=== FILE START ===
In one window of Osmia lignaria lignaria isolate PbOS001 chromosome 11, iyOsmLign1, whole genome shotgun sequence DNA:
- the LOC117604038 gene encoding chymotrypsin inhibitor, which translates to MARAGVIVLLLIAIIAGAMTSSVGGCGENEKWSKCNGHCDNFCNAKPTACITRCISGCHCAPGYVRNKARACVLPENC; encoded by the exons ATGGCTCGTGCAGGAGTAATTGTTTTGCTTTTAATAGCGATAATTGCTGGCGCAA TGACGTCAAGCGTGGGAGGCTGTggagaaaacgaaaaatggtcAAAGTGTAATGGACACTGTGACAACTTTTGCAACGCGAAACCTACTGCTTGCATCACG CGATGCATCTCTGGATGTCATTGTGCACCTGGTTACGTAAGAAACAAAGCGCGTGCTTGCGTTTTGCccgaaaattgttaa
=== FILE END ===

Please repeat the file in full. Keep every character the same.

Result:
In one window of Osmia lignaria lignaria isolate PbOS001 chromosome 11, iyOsmLign1, whole genome shotgun sequence DNA:
- the LOC117604038 gene encoding chymotrypsin inhibitor, which translates to MARAGVIVLLLIAIIAGAMTSSVGGCGENEKWSKCNGHCDNFCNAKPTACITRCISGCHCAPGYVRNKARACVLPENC; encoded by the exons ATGGCTCGTGCAGGAGTAATTGTTTTGCTTTTAATAGCGATAATTGCTGGCGCAA TGACGTCAAGCGTGGGAGGCTGTggagaaaacgaaaaatggtcAAAGTGTAATGGACACTGTGACAACTTTTGCAACGCGAAACCTACTGCTTGCATCACG CGATGCATCTCTGGATGTCATTGTGCACCTGGTTACGTAAGAAACAAAGCGCGTGCTTGCGTTTTGCccgaaaattgttaa